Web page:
A long walk to education

Many students would do everything to get out of school. Others would risk their own safety just to get there.


CEBU—Kevin Kent, 9, wakes up early in the morning to fetch water from a nearby river. He rubs the sleep away from his eyes, rummages through his things to find something to wear for school, and grabs the empty containers in their home. He walks downhill with his younger sister, Kiesha, breaking no sweat at all. 


“We’re used to walking alone,” Kevin shared.
“I carry at least two water containers for my mother to use at home.”


The view of the mountains stretches as far as their eyes can see. With the chilling morning breeze, they trek down a treacherous path—a path that Kevin and Kiesha grew up on. By the time they reached the foot of the mountain, light begins to tear through the sky. They quickly fill their containers with fresh water and enjoyed a good swim. 



“It’s hot on most days so we always look forward to swimming!” Kevin exclaimed.


After taking a bath and changing into the clothes they brought along, Kevin and Kiesha briskly walk home and rush to their mountaintop school before the bell rings. 


Over 600 children in Kevin’s community as young as six years old scale cliffs and take on a 60-minute descent to reach their school.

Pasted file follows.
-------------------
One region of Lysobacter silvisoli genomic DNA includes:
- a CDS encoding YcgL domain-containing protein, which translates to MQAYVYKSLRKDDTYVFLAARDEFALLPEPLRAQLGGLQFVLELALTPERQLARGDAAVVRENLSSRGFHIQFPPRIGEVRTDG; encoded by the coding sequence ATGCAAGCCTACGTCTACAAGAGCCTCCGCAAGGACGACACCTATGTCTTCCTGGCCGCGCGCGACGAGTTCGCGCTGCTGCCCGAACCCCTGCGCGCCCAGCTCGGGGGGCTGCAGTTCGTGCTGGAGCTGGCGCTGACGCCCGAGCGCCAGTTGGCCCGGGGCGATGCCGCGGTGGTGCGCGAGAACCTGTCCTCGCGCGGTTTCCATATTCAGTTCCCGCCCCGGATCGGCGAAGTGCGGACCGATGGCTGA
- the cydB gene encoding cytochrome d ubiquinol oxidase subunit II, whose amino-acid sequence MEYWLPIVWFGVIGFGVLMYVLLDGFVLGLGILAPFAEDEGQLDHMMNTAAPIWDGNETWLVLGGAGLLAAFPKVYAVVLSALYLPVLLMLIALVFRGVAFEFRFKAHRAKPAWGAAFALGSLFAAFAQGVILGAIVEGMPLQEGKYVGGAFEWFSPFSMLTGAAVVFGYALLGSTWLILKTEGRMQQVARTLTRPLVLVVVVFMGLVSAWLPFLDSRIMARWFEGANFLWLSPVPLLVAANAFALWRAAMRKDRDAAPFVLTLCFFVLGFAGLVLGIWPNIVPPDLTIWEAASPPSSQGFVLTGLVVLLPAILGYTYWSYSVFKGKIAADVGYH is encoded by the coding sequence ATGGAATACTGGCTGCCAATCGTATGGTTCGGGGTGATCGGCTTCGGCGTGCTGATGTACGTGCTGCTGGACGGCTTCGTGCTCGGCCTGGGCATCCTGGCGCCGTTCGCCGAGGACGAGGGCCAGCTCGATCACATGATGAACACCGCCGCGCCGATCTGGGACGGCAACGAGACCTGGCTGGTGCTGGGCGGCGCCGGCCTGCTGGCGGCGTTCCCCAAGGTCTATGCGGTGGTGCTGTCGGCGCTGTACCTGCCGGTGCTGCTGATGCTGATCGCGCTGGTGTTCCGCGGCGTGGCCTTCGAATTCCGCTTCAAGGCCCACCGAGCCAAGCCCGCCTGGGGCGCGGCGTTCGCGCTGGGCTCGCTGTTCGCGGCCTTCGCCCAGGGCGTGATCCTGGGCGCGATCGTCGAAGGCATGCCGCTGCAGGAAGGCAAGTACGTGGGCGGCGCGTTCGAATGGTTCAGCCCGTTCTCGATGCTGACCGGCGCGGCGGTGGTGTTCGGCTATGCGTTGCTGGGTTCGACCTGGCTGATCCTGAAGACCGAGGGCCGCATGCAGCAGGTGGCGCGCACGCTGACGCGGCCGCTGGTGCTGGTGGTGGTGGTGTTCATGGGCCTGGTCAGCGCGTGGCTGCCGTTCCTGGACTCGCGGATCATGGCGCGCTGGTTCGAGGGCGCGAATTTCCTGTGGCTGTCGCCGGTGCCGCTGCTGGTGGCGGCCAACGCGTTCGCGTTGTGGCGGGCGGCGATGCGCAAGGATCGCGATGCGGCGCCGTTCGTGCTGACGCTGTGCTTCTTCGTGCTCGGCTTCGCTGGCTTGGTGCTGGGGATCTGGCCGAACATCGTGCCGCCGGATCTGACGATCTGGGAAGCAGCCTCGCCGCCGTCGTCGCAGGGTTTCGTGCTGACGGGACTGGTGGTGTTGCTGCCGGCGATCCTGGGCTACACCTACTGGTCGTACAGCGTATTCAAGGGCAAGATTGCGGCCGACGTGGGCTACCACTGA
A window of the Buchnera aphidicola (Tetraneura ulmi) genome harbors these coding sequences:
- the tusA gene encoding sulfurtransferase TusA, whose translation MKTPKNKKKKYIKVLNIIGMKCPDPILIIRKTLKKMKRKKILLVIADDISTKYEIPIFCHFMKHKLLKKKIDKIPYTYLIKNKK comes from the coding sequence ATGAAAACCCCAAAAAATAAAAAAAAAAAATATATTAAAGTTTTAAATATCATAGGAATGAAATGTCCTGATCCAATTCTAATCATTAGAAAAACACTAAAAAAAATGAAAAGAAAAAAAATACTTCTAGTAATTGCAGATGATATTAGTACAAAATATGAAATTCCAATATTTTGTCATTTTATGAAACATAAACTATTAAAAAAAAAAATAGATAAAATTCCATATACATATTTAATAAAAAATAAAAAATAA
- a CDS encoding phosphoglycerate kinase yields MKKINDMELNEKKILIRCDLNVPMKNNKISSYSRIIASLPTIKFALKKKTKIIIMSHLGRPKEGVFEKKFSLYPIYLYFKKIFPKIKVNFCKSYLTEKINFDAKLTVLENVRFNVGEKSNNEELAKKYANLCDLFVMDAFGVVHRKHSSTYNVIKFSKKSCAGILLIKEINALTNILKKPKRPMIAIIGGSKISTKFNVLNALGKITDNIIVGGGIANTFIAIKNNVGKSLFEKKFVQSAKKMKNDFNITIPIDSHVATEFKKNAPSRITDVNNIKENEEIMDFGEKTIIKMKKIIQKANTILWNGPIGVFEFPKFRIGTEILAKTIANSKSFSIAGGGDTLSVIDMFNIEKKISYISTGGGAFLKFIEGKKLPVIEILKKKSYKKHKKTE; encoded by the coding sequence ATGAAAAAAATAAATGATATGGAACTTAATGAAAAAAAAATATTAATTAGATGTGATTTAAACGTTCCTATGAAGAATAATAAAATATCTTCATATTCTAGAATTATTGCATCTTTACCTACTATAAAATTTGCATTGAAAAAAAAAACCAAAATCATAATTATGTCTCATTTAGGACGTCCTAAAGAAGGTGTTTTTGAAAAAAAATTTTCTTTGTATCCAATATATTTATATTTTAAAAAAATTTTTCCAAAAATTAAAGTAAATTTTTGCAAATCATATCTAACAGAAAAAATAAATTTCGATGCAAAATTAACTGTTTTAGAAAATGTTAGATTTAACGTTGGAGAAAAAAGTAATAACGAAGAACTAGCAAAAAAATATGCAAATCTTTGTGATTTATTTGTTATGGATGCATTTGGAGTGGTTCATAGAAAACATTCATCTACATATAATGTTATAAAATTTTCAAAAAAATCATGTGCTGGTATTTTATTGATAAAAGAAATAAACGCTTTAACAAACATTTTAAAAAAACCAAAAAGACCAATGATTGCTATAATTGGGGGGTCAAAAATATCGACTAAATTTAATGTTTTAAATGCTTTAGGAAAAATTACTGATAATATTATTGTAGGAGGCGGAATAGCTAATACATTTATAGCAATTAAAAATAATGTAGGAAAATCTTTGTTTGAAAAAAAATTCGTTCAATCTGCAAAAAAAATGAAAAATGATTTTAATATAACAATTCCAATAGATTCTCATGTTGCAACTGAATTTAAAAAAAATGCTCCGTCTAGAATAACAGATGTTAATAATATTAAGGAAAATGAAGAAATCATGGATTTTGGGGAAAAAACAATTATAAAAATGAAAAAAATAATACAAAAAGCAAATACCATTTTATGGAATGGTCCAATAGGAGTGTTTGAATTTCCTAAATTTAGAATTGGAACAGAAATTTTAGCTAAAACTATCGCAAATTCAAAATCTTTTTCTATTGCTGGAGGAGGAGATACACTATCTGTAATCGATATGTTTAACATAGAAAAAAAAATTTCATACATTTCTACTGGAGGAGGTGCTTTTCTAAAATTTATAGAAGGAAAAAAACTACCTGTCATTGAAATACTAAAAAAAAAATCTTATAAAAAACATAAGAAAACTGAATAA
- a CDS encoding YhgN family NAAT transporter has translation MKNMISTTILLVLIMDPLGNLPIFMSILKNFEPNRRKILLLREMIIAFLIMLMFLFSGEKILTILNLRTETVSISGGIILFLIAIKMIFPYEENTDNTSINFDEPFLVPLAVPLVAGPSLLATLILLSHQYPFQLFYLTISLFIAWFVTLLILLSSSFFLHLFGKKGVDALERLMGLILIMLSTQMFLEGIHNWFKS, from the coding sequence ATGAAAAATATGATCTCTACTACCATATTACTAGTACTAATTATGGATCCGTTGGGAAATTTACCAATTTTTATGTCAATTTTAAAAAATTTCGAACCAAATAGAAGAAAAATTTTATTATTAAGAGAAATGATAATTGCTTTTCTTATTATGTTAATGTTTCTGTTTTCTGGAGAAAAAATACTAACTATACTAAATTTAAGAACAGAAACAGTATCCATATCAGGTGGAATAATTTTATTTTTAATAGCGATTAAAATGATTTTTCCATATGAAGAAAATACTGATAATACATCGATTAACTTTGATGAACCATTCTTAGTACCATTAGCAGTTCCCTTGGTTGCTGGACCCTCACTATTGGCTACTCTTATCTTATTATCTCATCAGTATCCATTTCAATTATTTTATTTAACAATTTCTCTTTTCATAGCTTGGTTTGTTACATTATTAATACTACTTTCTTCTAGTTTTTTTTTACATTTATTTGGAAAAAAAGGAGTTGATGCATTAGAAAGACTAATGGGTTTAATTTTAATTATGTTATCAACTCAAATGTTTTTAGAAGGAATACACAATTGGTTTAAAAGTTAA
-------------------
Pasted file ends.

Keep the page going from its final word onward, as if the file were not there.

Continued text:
“My favorite class is Math. I like learning,” Kevin said.



Wake up, fetch water, walk to school, play a bit and go home — just the everyday routine of children like Kevin. Kevin’s father is a construction worker in the city and comes home only once a week. His mother heavily relies on Kevin to help her take care of his siblings.


“When classes are over, I enjoy playing basketball the most.”


Even with his responsibilities on his shoulders, he finds the time to play with his siblings and other children in their neighborhood. 


When asked about his dream profession, he responded, “Any job will do as long as I have work.”


Kevin’s honest hope for the future is to finish his studies. At an early age, Kevin understands how important it is to find a job so he can help his family.World Vision/May 29, 2017


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